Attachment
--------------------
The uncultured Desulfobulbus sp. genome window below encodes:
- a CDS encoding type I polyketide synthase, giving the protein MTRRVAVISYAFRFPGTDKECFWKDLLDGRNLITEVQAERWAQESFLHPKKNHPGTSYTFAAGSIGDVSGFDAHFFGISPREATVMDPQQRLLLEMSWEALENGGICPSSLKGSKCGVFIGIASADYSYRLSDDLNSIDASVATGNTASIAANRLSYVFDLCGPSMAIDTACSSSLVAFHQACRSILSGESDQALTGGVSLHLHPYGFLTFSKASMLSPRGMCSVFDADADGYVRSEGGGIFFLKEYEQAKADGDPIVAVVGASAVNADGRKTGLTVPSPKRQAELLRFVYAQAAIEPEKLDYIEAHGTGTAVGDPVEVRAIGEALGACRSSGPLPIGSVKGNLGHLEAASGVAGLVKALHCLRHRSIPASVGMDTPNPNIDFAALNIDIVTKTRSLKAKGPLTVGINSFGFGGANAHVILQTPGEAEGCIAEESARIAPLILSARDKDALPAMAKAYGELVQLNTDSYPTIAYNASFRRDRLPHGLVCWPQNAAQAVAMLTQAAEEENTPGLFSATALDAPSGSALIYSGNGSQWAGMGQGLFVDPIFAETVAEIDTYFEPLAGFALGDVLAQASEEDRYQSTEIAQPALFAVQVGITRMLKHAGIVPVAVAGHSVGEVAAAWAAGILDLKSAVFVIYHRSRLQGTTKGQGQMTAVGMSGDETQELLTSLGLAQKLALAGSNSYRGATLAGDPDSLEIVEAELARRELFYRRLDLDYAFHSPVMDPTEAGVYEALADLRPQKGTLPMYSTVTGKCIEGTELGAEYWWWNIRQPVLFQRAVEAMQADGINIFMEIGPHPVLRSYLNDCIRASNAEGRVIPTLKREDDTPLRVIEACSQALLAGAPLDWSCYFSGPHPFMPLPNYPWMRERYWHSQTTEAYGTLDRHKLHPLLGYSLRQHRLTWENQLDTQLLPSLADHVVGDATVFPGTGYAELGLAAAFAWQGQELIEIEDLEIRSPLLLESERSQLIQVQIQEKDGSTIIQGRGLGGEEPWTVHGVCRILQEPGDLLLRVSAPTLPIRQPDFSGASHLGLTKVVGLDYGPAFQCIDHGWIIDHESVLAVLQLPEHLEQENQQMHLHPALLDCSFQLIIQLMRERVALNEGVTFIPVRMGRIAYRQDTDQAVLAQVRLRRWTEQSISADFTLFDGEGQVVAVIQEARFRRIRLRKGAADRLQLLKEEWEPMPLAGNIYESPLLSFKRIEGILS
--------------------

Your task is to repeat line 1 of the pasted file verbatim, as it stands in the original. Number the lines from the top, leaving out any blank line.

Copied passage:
The uncultured Desulfobulbus sp. genome window below encodes: